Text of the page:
At NH House committee hearing, jobs become focus of key energy bill
Biomass industry turns out in force to support measure
The main goals of Senate Bill 129 are to triple the Renewable Portfolio Standard for solar energy and dedicate 15 percent of the Renewable Energy Fund to support renewable projects dedicated to low- and moderate-income residents, but the reason more than 100 people packed a legislative hearing room Tuesday was not about energy. It was jobs.
The Indeck Energy biomass plant in Alexandria had just shut down, and the timber industry was hoping that the bill could be a vehicle to help keep it, and five other plants like it, open.
Biomass plants are about the only remaining market for low-grade wood with the recent closing of paper mills in Maine.
“That has devastated our business,” testified John Scales, parts manager at Anderson Equipment Company in Manchester and Lancaster, which sells to loggers. “We didn’t make any money last year. We are not a nonprofit. We need the low-grade market.”
“This is a job bills,” said Sen. Bob Guida, R-Warren, at the House Science Technology and Energy Committee hearing. “Alexandria serves as a canary in a coal mine.”
But the bill comes with a cost that ratepayers would pay. Most of that cost would be for the biomass part of the bill, the part that would increase the maximum Renewable Energy Certificate (REC) price from $45 to $55. RECs are what utility companies have to pay (on top of the cost of the electricity) if they do not meet renewable energy standards.
If New Hampshire utilities had to pay the full price for these RECs, said critics of the bill, the price would amount to some $75 million. For the NH Electric Cooperative, that would translate to $1.40 a month for the average residential customer in 2017, $7.99 in 2018 and a $9.42 in 2019.
But the bill’s sponsors, Sen. Jeb Bradley, R-Wolfeboro, and Sen. Dan Feltes, D-Concord, argue that this is the worst- case scenario, since it would be the result of an unlikely full market price. And they pointed to the savings that would be involved in a section of the bill involving methane. Bradley estimated that the true cost over the three-year period would be about $25 million. To put that in perspective, Eversource spends $40 million every year on tree-trimming, he said.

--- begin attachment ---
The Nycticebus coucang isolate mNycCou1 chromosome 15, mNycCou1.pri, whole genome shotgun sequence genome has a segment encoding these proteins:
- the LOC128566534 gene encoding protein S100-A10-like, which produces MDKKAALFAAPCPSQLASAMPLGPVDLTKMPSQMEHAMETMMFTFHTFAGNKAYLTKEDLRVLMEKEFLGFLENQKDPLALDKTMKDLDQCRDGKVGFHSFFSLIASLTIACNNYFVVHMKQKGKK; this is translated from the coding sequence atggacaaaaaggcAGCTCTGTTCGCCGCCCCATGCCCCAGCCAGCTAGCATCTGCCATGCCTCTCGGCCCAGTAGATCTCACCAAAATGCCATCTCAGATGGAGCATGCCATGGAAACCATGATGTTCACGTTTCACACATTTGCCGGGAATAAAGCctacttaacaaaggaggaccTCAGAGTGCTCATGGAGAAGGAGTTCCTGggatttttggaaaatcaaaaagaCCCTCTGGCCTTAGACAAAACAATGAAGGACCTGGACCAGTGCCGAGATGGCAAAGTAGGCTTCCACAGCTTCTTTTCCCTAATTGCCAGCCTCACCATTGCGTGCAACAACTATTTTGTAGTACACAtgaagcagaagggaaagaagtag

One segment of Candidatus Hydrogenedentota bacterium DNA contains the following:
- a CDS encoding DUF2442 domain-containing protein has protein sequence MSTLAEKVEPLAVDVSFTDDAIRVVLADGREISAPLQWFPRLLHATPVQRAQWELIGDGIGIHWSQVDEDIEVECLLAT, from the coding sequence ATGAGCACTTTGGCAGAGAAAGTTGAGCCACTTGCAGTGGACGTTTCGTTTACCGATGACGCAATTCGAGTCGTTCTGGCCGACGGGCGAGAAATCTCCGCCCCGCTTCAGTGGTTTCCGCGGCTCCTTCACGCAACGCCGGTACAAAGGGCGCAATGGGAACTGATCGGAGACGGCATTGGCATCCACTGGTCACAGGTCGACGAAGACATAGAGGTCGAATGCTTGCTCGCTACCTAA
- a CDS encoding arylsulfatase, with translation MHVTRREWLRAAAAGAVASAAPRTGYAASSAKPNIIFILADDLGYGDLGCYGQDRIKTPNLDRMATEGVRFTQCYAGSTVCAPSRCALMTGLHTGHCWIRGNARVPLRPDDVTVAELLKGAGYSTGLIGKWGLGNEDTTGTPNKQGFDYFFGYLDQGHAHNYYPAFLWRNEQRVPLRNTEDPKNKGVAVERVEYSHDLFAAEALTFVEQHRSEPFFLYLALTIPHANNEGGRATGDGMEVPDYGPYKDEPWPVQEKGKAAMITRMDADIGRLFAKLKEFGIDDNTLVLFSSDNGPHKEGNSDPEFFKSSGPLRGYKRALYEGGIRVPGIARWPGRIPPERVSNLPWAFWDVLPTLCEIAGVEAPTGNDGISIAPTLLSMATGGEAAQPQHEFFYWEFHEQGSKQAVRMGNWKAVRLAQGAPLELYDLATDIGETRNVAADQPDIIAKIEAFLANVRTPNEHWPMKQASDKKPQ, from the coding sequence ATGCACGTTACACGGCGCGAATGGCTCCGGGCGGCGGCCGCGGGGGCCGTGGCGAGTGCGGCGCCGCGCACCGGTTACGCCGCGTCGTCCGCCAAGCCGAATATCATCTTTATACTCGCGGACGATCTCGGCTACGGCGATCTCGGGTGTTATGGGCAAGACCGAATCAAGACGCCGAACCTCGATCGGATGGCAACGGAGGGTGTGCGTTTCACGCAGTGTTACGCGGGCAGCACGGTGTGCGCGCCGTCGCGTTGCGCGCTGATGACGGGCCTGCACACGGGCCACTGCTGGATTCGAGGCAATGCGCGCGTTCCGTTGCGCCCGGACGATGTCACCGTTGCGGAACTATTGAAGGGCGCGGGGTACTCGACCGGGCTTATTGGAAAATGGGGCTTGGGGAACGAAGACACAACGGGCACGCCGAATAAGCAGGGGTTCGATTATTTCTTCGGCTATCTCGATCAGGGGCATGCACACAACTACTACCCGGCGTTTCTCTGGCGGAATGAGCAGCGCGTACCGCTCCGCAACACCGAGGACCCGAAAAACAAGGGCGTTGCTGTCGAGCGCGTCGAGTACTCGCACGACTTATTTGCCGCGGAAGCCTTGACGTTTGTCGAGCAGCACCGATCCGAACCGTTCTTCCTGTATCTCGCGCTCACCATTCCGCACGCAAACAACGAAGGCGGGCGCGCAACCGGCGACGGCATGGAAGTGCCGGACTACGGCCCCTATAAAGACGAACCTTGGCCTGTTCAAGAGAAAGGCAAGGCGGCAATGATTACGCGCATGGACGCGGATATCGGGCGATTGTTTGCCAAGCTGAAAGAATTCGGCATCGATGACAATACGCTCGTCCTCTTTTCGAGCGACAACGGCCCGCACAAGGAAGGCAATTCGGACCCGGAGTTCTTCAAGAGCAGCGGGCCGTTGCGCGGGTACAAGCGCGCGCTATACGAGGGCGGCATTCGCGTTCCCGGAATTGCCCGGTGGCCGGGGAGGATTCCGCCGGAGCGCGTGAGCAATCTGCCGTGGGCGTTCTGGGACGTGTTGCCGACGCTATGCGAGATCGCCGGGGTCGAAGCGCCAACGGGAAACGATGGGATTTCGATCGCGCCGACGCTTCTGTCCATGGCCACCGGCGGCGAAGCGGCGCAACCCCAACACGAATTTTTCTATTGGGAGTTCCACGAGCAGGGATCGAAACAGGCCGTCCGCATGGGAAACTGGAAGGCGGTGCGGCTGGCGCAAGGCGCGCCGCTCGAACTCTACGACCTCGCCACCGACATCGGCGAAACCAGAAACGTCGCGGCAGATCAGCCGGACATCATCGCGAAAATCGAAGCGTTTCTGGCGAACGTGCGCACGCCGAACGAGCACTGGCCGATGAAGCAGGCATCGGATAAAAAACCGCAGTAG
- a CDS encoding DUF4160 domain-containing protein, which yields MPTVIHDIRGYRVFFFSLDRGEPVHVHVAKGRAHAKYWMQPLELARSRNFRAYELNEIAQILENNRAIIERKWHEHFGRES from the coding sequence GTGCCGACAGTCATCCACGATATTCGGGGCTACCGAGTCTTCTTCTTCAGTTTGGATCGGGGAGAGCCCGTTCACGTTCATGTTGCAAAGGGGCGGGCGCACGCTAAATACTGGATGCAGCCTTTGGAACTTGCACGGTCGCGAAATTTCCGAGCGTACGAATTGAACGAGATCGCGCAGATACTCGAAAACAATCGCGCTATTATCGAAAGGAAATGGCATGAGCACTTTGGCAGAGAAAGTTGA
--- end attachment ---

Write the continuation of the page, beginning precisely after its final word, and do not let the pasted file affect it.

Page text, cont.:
Feltes pointed out that the part of the bill involving solar, which increases requirements from a third of a percent to 1 percent, would help mute peak demand. Our peak demand compared to other states that have much more solar energy has resulted in a higher transmission bill from the regional grid, which is costing us an extra $5 million a year.
But the best way to measure the bill, said Bradley, was “the number of people in this room.”
Bradley said that at least 900 wood-related jobs are at risk, and job growth in the solar industry – which also employs about 1,000 – would go elsewhere
In fact, Michael Sharp, a Bridgewater logger, told the committee about his $800,000 payroll. And now that the Alexandria plant has shut down, he said, “I have to scramble to find other markets. The last few years have been a catastrophe for us. I’m asking you, please. Keep my men employed.”
But the Business and Industry Association of New Hampshire tried to put that number in perspective. Manufacturing employs 68,000 people in that state, and many of those businesses are large energy users.
“This bill isn’t just about jobs, but it is about costs and jobs,” said Stefanie Lamb, vice president of public policy at the BIA. “Whether it’s $28 million or $75 million, it’s obvious it’s going to cost ratepayers, and for that reason we oppose it.”